Low Cost ETF Portfolios

Fama and French: Three Factor Model
Until 1992, researchers couldn't fully explain what sources of investment risk produced higher returns . Earlier, the exposure to the equity market (as opposed to fixed income holdings) was used to explain about 70% of returns.  Call it the market factor.

In 1992, Eugene F. Fama of the University of Chicago and Kenneth R. French of Yale University developed a three-factor model, adding two fundamental factors to better describe the differences in the returns among stock asset classes over time. 
Spam-a and French's: Three Slice Lunch

They concluded that exposure to three risk factors in their fancy model — i.e., market, size, and price (book-to-market) — together could explain about 90% of the variability of returns of diversified portfolios.  Can anyone explain why there are fancy Dijon mustards and no fancy Dijon ketchups?

Fama and French showed how much of average annual returns each of the three factors explained.  Over 85 years, the size factor (the difference between small and large stocks) and the value factor (book value to market value) explained as much as the market factor (exposure to equities minus T-bills).  See bar chart at left.

Comparing some individual stocks you can see how value pays off.  I love this comparison of a growth stock like Motorola (MSI on the NYSE) and the value stock for makers of SPAM, Hormel Foods Corporation (HRL on the NYSE).  Over 25 years, Motorola is up over 1000%, while Hormel Foods is up over 10,000%.   


You can take advantage of the three factor model in your investing.  Dimensional Fund Advisor funds tap into the Fama and French investing philosophy and previously were
 available to high-net-worth clients through a small group of fee-only advisors.  Alternatively, ETF portfolios have been developed to also match the Fama and French philosophy - the model ETF portfolio below has a weighted MER of 0.36% and assumes 60% equities and 40% fixed income.

Asset class                      Allocation                 Exchange-traded fund                    MER
Canadian core equity            12%               Claymore Canadian Fundamental (CRQ)   0.68%
Canadian small-cap equity    8%                 iShares S&P/TSX Small Cap (XCS)             0.55%
U.S. core equity                     8%                 PowerShares FTSE RAFI US 1000 (PRF)   0.46%
U.S. value equity                    4%                Vanguard Value (VTV)                                 0.14%
U.S. small-cap equity             4%                Vanguard Small-Cap (VB)                            0.14%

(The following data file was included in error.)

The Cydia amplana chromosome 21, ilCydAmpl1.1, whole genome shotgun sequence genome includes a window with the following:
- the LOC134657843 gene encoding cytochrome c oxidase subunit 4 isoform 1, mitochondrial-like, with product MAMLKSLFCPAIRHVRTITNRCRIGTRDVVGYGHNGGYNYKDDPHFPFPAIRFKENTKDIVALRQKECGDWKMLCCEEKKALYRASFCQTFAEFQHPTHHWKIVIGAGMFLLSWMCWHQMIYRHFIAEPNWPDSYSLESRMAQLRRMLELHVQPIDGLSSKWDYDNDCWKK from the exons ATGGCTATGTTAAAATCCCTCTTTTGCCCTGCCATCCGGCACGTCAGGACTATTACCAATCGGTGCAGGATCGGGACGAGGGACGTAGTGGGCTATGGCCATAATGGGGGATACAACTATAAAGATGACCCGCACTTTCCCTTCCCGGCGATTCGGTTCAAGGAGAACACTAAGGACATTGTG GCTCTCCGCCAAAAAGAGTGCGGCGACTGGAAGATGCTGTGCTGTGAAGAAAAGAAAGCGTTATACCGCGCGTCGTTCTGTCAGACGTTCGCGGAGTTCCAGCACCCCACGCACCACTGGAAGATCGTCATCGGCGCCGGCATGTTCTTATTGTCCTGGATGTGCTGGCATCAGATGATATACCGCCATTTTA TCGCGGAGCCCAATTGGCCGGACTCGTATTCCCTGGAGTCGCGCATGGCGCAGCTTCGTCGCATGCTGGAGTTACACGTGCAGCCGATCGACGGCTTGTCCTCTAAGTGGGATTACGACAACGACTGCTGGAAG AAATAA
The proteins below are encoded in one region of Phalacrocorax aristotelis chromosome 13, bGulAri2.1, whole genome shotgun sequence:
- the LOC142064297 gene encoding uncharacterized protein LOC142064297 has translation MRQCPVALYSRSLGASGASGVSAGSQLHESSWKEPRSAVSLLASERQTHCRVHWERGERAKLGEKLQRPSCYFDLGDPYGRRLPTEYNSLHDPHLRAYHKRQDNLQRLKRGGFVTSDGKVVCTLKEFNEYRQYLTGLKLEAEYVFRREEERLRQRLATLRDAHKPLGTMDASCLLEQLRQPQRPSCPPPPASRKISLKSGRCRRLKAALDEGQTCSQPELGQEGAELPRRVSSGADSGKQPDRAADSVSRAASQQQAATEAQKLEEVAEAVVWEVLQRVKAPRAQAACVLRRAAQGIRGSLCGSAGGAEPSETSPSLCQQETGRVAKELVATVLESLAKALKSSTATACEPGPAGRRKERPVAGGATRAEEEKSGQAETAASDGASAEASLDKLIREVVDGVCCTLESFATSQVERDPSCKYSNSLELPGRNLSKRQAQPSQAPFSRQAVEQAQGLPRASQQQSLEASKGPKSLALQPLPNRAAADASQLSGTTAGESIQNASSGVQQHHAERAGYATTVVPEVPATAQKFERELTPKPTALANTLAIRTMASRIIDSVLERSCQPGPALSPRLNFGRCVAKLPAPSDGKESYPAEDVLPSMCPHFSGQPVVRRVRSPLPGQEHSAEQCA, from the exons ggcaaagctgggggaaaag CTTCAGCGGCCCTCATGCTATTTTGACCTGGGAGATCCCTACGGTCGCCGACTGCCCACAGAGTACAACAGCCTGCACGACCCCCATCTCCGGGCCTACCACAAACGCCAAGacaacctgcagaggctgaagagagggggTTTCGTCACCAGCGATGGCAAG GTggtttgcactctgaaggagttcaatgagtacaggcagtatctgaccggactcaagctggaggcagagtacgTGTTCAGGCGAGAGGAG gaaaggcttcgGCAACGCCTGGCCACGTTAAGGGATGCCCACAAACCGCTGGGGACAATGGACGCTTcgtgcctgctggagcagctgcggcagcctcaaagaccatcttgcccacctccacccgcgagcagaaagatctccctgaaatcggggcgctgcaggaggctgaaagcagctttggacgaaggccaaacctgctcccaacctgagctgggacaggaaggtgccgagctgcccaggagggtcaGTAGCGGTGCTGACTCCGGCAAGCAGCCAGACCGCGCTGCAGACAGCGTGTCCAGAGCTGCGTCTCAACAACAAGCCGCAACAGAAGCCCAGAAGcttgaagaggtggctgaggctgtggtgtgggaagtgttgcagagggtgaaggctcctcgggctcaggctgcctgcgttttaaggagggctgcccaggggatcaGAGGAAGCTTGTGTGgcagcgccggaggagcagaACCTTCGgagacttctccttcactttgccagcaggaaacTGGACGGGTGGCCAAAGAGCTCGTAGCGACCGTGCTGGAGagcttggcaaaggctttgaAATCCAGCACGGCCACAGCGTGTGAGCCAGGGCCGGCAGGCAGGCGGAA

International core equity        8%                Vanguard Europe Pacific (VEA)                   0.15%
International value equity      4%                 iShares MSCI EAFE Value (EFV)                 0.40%
International small-cap equity 4%            Vanguard FTSE All-World ex-US Small-Cap (VSS) 0.40%
Emerging markets equity       4%                Vanguard Emerging Markets (VWO)             0.27%
Global real estate                  4%                Claymore Global Real Estate (CGR)             0.70%
Short-term bonds                 40%                iShares DEX Short Term Bond (XSB)           0.25%

You can hold the Dimensional Fund Advisor Mutual Funds at Questrade.  If you do, you can also minimize adviser fees by reclaiming up to 0.9% of the trailer fee with their Mutual Fund Maximizer Rebate.  The rebates kick in after a monthly processing fee is reached (capped at $29.95 per month). Questrade has Dimensional funds available including:
  • DFA US Value
  • DFA US Small Cap
  • DFA International Value
  • DFA International Small Cap
  • DFA 5-Year Global Fixed Income
  • DFA Canadian Core Equity
  • DFA International Core Equity
  • DFA US Core Equity
  • DFA Global Real Estate Securities
Get creative and you can mix and match Dimensional mutual funds and ETFs - you can buy the ETFs for fee at Questrade and benefit from the trailer rebate.  Advisors have developed model portfolios using this approach (they charge a minimum of 1% on top of the MER, but their fees can be tax-deductible on non-registered investments). Below are suggested weightings of DFA funds and ETFs from Vanguard if you want to put the portfolio together your self based on your risk profile.